Labour chief Ed Miliband puts new blood in shadow cabinet

By DAVID WOODING

LABOUR leader Ed Miliband rejuvenated his top team today by bringing five new MPs into his inner circle.

Rookies from the 2010 intake were promoted to the front bench as Mr Miliband staged his first shadow cabinet reshuffle since he landed the job a year ago.

Mr Miliband took advantage of a party rule change which allows him to choose his own spokesmen – ending the traditional elections by MPs, union chiefs and grass roots members.

Five senior MPs go out to make way for new blood – most of whom have only been MPs for less than 18 months.

Rachel Reeves (pictured right), a former Bank of England economist, becomes deputy to Ed Balls in the Treasury team. She has impressed the leadership with a wave of TV appearances since winning the Leeds West seat last year. The previous holder of the post, Angela Eagle, moves to be shadow Commons leader.

Stephen Twigg, also part of the 2010 intake, takes over as shadow education secretary, the present incumbent, Andy Burnham, moving to health – where he served as secretary of state in the last government.

Chuka Umunna, another talented, young new arrival, gets the important business brief.

Rising star Michael Dugher (pictured below left) will attend shadow Cabinet as Cabinet Office spokesman without portfolio along with fellow newcomer Liz Kendall, who becomes shadow minister for care of older people.

In other changes, Hilary Benn takes over at  Communities and Local Government, raising the delicious prospect of regular Commons jousts with Eric Pickles.

Ivan Lewis is moved from Culture Media and Sport to International Development, where he was a junior minister in the last government.

He said he was “delighted” to be returning to that field and added: “My time there was one of my most satisfying in government, helping to change the world.” Mr Lewis is replaced at Culture by deputy Labour leader Harriet Harman.

Five people leave the shadow cabinet, including shadow business secretary John Denham and health spokesman John Healey who stepped down hours before the reshuffle. (See following story)

Those sacked by Mr Miliband include Shaun Woodward, replaced at Northern Ireland by Vernon Coaker and Meg Hillier, who gives way at energy for Caroline Flint. Ann McKechin is dropped as shadow Scottish secretary in favour of Margaret Curran.

Eleven shadow minister held on to the same jobs, including the top three – shadow chancellor Ed Balls, his wife Yvette Cooper at home affairs and Douglas Alexander as Foreign Office spokesman.

Sadiq Khan keeps his job as shadow justice secretary and chief whip Rosie Winterton remains in place, as does Jim Murphy at defence, Maria Eagle at transport and Tessa Jowell on Olympics.

Peter Hain remains shadow Wales secretary, Mary Creagh will continue speaking on the environment and Liam Byrne stays on as shadow work and pensions secretary.

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Labour big guns quit as Ed Miliband plans reshuffle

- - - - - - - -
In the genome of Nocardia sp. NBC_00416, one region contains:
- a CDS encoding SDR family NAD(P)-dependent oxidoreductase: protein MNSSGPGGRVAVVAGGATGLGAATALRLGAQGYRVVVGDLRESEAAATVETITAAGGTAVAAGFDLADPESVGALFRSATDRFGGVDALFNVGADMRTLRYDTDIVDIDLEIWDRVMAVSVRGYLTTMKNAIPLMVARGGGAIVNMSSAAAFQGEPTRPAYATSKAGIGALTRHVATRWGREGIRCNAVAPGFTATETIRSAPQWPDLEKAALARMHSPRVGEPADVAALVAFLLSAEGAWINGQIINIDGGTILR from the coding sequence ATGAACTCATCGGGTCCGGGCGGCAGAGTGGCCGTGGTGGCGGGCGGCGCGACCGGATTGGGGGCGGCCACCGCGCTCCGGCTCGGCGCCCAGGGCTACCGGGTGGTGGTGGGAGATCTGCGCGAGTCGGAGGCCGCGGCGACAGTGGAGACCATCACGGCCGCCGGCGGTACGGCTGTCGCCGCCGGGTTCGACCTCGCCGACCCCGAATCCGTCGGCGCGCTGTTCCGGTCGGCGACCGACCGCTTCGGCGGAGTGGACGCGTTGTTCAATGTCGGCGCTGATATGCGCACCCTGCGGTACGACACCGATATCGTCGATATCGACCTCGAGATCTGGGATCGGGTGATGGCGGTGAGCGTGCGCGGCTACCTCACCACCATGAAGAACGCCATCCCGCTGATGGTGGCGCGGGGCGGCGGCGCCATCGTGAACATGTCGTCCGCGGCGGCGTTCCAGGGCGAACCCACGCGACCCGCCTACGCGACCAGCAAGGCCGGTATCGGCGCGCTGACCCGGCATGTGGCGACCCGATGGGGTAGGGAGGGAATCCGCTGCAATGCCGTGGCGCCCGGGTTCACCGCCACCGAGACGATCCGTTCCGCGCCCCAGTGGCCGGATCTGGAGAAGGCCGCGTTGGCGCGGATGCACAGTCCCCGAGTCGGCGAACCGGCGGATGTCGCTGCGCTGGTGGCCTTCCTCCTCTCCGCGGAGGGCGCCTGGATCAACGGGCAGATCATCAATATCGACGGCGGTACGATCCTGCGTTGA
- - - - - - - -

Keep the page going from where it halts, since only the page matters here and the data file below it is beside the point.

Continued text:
By DAVID WOODING

TWO former ministers have quit the shadow cabinet tonight as Ed Miliband prepares to beef up his frontbench team.

John Denham and John Healey stood down from frontline politics just hours before the Labour leader is expected to begin drawing up his new line-up.

OUT: John Denham

Mr Miliband is certain to take advantage of a change in the rulebook he forced through,  ending election of party spokesmen – giving him a free hand to pick who he wants.

But the departure of two big guns is a major blow to his leadership. Mr Insiders insist the departures were “civilised” and both men had indicated some time ago that they wished to stand down.

Mr Denham, 58, said he had decided some time ago not to seek re-election at the next election and it would be wrong to stay on if he had no chance of becoming a minister if Labour were to win.

The shadow business secretary, who served in Gordon Brown’s cabinet, has agreed to stay on as Mr Miliband’s unpaid Private Parliamentary Secretary as a sign of loyalty to his boss.

Shadow health secretary Mr Healey said his decision was made for “family reasons”. But he was said to be furious over the leadership’s decision to allow tobacco firms to take part in a business even at last week’s Labour rally.

And critics had been whispering for some time that Mr Healey had been under-performing and had failed to make political capital out of the coalition’s shambolic NHS reforms.

Fresh blood

Last night there were some nervous-looking faces on Labour front benches as they awaited the call from Mr Miliband.

Shadow education secretary Andy Burnham could be switched to the health brief – as he was secretary of state in that field in the last government.

But Mr Miliband is certain to seize the chance to inject some fresh blood into the party, with rookie Leeds West MP Rachel Reeves tipped for a place on the front benches.

OUT: John Healey

Senior figures such as shadow chancellor Ed Balls and, shadow home secretary Yvette Cooper and shadow foreign secretary Douglas Alexander are expected to stay in place.

New talent tipped for promotion includes Michael Dugher, a former Downing Street aide and now  MP for Barnsley East, Stoke MP Tristram Hunt  and ex-TV reporter Gloria del Piero, the MP for Ashfield.

Suggestions that the former Lord Chancellor Charles Falconer would return to politics as shadow leader of the Lords, opposing Lord Strathclyde, were dismissed.

A Labour spokesman said:  “We do not comment on reshuffle speculation.”

Who would you bring into the shadow cabinet if you were Ed Miliband? 

Follow me on Twitter: @davidwooding